Revitalising Aboriginal culture through language and dance


Revitalising Aboriginal culture through language and dance

SA Water is increasing awareness amongst its people and furthering its role in supporting reconciliation and celebrating Aboriginal culture through a number of activities and events across the state this week, held as part of National Reconciliation Week.

In Adelaide, SA Water staff will today have the opportunity to learn traditional Kaurna language and dance from Kaurna leader Jack Kanya Kudnuitya Buckskin, who has been teaching his culture to school students and the wider community for the past decade.

Prior to European settlement, it’s estimated more than 250 distinct languages were spoken by Aboriginal groups across Australia, and according to the most recent Census of Population and Housing, only 150 are now spoken at home and only 13 by children.

Jack said he’s made it his mission to restore the Kaurna language and strengthen the connection it holds to culture and Country.

“Language helps us communicate our feelings and thoughts, and identifies who we are and where we’re from,” Jack said.

“The loss of a language is the loss of the unique knowledge and perspectives of the people who speak it. It’s important to me and my family that this doesn’t happen, so I took on the task of learning the Kaurna language, and am now teaching and growing it.

“I want to show particularly non-Aboriginal people the value of language in sustaining culture and how it’s key in helping all of us to thrive both socially and economically.

“Learning a new language can be difficult, and even more so for adults, but retaining just a few words is a good first step.

“Every language has different rules on how to speak and write it, and Kaurna is no different. There are particular ways to say certain letters and letter combinations, and structure sentences and common phrases.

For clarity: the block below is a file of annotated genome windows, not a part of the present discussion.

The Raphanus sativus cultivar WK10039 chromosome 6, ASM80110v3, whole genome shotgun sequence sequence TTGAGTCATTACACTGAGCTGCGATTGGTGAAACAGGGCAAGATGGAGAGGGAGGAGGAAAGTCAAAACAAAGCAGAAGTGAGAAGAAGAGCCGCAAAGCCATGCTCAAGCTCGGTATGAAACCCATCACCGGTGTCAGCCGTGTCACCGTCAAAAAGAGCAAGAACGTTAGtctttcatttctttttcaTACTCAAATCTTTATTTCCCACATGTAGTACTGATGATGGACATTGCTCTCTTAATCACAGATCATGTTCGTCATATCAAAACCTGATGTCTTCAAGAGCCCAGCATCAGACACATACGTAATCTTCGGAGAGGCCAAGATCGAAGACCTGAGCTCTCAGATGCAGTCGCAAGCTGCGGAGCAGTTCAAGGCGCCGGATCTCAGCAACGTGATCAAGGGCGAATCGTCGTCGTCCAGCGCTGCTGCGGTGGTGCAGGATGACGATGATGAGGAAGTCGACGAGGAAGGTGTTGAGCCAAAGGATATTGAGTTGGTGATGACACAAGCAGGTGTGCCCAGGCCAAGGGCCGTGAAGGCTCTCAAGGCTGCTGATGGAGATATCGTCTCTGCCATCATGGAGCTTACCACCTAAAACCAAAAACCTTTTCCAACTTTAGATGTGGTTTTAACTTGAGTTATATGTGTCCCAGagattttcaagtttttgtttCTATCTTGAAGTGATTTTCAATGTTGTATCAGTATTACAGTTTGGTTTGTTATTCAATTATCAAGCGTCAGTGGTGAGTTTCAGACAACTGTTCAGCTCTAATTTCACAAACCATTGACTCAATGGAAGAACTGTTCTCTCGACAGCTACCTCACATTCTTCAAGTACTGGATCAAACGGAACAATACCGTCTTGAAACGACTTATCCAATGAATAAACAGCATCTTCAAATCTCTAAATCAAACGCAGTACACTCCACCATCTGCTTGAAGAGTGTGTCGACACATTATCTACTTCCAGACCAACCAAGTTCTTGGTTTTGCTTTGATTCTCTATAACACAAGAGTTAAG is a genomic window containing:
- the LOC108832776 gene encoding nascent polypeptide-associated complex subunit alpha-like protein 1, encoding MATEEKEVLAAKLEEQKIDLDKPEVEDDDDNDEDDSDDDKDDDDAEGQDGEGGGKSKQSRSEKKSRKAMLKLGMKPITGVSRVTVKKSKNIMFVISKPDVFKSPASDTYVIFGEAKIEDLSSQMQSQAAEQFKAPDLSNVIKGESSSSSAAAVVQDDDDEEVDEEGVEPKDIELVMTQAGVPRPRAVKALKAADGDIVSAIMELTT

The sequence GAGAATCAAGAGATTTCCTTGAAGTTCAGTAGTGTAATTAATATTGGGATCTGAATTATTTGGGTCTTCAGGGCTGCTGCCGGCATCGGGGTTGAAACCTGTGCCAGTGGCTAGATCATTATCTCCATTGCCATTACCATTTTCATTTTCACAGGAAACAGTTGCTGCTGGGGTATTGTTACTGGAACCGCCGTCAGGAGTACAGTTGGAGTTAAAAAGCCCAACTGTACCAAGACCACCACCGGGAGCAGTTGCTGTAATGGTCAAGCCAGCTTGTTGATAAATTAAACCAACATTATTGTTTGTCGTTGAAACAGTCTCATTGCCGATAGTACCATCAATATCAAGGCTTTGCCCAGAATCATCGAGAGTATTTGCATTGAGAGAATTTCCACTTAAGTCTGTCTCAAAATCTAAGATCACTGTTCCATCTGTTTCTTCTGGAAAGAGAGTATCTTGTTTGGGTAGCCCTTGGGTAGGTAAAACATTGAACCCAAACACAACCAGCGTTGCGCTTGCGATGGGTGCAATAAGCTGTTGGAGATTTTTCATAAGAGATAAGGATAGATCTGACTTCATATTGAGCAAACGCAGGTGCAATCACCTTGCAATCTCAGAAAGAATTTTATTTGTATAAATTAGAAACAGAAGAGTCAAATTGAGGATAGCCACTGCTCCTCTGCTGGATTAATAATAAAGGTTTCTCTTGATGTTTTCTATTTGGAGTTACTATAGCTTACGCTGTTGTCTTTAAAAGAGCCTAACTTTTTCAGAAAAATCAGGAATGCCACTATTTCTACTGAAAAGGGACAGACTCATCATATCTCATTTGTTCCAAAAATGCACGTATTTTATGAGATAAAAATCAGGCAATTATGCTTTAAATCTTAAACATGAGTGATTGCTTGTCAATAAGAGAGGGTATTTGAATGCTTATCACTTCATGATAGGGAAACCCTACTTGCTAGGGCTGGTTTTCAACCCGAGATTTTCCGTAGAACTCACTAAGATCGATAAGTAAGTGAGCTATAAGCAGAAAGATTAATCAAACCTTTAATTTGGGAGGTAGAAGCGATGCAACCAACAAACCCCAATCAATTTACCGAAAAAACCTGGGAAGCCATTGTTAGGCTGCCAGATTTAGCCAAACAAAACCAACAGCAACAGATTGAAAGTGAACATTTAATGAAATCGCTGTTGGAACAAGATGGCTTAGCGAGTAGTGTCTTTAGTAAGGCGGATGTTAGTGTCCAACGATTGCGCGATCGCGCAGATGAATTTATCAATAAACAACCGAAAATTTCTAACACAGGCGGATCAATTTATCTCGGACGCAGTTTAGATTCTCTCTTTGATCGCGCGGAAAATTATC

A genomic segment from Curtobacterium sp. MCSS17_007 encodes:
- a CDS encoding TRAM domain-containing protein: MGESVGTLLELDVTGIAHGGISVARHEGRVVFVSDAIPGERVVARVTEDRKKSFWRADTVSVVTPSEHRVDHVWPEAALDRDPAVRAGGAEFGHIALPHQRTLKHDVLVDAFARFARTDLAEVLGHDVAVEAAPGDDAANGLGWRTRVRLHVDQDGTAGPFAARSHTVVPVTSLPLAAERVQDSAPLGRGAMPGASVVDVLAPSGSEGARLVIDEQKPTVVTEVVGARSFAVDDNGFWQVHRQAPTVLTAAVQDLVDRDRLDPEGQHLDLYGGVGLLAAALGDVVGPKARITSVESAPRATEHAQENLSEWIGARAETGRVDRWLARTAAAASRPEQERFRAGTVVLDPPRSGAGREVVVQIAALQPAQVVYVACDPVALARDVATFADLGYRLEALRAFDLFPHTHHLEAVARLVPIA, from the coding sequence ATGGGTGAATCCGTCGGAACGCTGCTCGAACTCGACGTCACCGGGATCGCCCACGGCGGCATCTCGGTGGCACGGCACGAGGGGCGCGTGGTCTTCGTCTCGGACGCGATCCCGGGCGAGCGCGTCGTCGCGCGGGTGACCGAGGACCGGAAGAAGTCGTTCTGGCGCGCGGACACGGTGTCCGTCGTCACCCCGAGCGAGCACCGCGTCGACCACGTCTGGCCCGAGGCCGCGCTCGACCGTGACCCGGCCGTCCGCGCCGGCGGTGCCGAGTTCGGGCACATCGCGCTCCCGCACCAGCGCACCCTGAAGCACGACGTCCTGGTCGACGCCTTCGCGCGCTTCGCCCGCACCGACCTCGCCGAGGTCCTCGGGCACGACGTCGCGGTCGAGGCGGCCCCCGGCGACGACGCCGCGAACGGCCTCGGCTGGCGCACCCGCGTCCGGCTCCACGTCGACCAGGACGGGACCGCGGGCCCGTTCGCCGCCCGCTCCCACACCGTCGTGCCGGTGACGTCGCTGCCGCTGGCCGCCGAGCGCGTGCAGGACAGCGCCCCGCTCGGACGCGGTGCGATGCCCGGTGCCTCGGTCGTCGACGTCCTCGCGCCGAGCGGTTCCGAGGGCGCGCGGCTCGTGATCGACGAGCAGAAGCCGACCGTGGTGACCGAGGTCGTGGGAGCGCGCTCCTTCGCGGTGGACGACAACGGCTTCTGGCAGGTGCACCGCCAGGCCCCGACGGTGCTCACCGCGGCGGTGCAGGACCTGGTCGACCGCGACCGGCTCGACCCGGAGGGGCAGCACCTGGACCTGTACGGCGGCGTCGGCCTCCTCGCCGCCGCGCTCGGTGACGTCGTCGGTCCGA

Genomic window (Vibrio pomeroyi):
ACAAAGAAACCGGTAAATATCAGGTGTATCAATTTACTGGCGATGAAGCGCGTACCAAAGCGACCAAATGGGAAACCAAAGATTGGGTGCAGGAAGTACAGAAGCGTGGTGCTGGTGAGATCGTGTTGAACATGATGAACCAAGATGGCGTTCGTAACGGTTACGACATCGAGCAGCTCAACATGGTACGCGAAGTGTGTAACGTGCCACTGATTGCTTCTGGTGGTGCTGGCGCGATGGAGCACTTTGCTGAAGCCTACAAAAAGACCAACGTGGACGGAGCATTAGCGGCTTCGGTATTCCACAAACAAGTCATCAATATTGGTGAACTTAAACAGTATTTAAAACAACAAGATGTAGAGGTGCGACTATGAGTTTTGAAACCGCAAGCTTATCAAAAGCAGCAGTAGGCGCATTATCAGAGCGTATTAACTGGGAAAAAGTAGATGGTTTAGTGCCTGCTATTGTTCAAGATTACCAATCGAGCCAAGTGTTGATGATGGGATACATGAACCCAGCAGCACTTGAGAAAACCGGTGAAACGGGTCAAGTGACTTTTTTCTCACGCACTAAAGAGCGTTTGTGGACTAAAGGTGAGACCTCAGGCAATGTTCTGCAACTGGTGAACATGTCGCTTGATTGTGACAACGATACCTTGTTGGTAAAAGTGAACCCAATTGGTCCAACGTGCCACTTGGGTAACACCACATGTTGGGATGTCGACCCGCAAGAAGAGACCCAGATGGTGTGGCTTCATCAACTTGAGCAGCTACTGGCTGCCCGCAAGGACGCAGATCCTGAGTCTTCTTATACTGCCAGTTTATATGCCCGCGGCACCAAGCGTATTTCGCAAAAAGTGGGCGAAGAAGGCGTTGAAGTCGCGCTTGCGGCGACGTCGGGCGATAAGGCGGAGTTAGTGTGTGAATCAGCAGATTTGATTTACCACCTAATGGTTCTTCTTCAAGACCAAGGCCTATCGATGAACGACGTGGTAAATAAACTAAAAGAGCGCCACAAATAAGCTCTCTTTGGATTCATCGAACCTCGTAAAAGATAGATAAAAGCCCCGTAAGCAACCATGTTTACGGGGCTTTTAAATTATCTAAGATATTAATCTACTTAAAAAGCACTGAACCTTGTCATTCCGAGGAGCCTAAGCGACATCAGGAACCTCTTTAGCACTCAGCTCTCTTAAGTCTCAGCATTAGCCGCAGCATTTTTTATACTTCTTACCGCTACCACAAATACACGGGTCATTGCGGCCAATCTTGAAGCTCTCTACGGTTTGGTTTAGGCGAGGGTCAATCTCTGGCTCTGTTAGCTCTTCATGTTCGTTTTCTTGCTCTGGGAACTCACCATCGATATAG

“Also like other languages, Kaurna is evolving and adapting to the modern era. We’ve had to create new words for things that didn’t exist during my ancestors’ time, such as ‘mukarntu’ (computer) and ‘warraityati’ (telephone).”

After performing with his dance troupe Kuma Kaaru – which translates to One Blood – during SA Water’s opening event to National Reconciliation Week, Jack will also be teaching some traditional dance moves to SA Water staff through another workshop today.

“For Aboriginal people, and actually a lot of cultures across the world, dance is another form of communication, a way to educate and pass on our stories,” Jack said.

“We can use dance to show our everyday lives and relationship to the natural environment, and chiefly our appreciation and respect for Country and community. An example of this is when we stomp our feet on the ground which causes vibrations through Country for our ancestors to feel.

“Just like language, dance is a significant part of Aboriginal culture, and something which I want to continue seeing passed down through generations.”

SA Water’s Reconciliation Action Plan Coordinator Sarah Smith said the hope is that what people learn from Jack’s workshops or any other National Reconciliation Week-related experiences, permeates and stays with them beyond just this week.

“At the core of our Reconciliation Action Plan is a commitment to working together on the path towards reconciliation, and weeks like this one really help to bring its importance to the forefront,” Sarah said.

“However, the effort and awareness need to be ongoing. We need to continue these conversations, even if they’re challenging.”

Most of the SA Water events and activities being held for National Reconciliation Week are for SA Water staff, but there are also some the wider community can be a part of.

“Paintings by various Aboriginal artists will be on display all week in our Adelaide CBD building for the general public to see, and later this week, we’ll be unveiling artwork along a section of pipeline in Port Lincoln, created by the local Barngarla Aboriginal community,” Sarah said.

“In Mount Gambier, people will also be able to view newly installed paintings and signage giving the Blue Lake its traditional Boandik name – WarWar.”

Visit Reconciliation Australia’s website to find events happening this week in your area.





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